Squirrel Nutkin small world play from Small Worlds Preschool
Our Foray Into Squirrel Taxidermy from Eva Varga
Nature Walk: Looking for Tracks from Handbook of Nature Study
Arctic Ground Squirrel Lapbook from Tina’s Dynamic Homeschool Plus
Beaver Habitat Building for Kids from Rule This Roost
Good Reads for Fun on Groundhog Day from The Playful Scholar
Meerkat Post Art Activity from Wind in a Letterbox
Easy Watercolor Squirrel Activity from Table Life Blog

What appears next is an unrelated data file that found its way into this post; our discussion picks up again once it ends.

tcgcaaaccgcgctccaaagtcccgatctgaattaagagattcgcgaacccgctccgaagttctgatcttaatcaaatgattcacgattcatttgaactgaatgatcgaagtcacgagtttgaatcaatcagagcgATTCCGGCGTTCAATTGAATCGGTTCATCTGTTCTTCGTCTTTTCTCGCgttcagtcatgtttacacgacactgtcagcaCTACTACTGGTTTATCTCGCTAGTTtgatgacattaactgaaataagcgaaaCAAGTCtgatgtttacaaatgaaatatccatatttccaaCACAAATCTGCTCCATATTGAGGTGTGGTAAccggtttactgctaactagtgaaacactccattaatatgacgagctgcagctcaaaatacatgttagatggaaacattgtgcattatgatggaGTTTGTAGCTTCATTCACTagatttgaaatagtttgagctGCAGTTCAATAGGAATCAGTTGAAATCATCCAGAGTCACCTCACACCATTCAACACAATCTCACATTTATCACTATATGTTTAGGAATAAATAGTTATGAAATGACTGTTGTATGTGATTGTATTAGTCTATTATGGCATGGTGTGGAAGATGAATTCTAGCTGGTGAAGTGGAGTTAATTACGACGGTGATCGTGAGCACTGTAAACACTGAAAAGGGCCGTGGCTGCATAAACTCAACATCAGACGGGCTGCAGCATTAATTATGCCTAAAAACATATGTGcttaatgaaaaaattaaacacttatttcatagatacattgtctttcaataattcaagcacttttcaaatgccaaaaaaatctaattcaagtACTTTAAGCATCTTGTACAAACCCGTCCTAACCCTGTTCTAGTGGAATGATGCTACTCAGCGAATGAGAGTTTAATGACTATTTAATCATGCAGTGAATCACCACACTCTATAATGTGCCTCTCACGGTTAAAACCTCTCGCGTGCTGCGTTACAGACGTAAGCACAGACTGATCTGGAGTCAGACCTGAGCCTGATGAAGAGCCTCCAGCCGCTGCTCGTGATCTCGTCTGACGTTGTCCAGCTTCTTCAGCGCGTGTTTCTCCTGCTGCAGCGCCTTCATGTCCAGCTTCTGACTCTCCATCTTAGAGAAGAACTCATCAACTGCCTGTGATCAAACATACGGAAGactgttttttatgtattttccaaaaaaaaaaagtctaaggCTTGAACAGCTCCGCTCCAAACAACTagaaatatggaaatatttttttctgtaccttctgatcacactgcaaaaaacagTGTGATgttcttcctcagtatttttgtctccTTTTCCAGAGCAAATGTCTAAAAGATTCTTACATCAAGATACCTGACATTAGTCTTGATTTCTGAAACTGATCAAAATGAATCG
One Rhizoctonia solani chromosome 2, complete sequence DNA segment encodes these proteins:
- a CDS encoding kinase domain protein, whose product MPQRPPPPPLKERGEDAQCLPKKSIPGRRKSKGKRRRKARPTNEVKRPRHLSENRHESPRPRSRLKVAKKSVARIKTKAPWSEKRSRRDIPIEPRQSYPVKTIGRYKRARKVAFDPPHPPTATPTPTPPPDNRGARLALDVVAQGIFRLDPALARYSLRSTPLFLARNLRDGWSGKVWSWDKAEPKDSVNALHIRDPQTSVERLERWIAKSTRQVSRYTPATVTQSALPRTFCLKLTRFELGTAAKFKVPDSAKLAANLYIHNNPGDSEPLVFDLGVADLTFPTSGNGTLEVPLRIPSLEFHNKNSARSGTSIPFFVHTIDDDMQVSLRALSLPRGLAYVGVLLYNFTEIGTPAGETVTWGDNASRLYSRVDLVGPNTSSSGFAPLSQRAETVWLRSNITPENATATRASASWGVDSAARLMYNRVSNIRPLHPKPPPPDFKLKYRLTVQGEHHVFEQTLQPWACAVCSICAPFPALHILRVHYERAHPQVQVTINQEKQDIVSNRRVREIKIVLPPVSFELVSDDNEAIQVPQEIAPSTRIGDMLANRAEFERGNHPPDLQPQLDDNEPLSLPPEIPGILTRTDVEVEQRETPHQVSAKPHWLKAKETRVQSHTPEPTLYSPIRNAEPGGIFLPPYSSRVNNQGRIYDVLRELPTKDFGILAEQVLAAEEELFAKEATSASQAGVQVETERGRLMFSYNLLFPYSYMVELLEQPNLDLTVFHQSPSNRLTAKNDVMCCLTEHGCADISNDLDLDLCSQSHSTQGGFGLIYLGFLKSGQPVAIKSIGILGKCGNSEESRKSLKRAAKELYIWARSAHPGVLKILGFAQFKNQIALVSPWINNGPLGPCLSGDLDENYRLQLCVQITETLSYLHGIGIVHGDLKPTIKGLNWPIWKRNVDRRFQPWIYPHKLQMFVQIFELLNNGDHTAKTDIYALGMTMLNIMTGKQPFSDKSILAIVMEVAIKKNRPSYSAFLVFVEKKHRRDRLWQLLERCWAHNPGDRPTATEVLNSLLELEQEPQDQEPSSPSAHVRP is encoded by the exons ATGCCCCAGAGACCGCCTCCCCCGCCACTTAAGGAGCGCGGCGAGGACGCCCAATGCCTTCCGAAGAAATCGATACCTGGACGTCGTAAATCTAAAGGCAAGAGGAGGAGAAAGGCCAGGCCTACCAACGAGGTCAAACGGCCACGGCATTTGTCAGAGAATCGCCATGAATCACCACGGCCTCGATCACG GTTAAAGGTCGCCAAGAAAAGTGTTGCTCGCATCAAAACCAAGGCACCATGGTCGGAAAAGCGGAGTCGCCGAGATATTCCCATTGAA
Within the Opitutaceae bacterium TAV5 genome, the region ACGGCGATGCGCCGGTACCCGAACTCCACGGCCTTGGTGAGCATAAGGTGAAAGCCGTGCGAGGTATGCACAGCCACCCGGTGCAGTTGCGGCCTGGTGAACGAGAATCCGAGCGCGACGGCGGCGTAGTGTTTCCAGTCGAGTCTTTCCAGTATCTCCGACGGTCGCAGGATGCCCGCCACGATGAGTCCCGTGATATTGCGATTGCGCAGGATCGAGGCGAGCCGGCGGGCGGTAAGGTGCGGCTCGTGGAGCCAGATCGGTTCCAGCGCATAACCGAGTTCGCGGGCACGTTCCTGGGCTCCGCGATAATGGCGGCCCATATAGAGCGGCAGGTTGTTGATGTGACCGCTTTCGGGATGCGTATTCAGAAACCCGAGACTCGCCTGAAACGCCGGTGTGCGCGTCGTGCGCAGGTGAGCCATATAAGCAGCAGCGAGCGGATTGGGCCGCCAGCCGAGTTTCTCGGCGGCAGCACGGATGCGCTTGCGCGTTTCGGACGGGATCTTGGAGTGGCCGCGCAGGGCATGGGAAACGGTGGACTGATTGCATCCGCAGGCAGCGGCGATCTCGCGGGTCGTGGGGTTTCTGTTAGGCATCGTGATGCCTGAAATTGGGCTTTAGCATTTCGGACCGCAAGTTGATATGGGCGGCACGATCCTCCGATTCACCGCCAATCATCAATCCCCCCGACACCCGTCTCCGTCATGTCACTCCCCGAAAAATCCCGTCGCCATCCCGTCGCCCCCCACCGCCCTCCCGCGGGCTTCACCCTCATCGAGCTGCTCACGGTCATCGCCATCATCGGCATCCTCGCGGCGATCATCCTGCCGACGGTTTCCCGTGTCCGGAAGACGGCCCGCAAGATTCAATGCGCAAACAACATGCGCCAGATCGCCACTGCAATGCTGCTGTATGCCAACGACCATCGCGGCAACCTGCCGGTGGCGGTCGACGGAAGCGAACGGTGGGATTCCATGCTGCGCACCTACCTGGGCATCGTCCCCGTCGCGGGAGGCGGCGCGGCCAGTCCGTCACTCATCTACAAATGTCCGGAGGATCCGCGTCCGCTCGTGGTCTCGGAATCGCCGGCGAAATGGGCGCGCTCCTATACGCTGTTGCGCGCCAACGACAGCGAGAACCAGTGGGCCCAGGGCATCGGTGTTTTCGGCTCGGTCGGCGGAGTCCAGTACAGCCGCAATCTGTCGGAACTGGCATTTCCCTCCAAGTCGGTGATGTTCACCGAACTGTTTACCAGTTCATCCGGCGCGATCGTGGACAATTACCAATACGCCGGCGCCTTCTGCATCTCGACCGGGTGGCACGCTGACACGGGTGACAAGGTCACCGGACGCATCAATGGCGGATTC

Stellaluna Online Book Club from Hide the Chocolate
The Nature Book Club theme for March: Buds & Branches
WHOOP! – The Nature Book Club Giveaway!
We’re so excited about this month’s freebie.
- Choose an engaging nature book, do a craft or activity, and add your post to our monthly link up.
- The link up party goes live at 9:00 a.m. EST on the 20th of each month and stays open until 11:59 p.m. EST on the last day of the month. Hurry to add your links!
- You can link up to 3 posts. Please do not link up advertising posts, advertise other link up parties, your store, or non-related blog posts. They will be removed.
- By linking up with us, you agree for us to share your images and give you credit of course if we feature your posts.That’s it!
- Let’s party.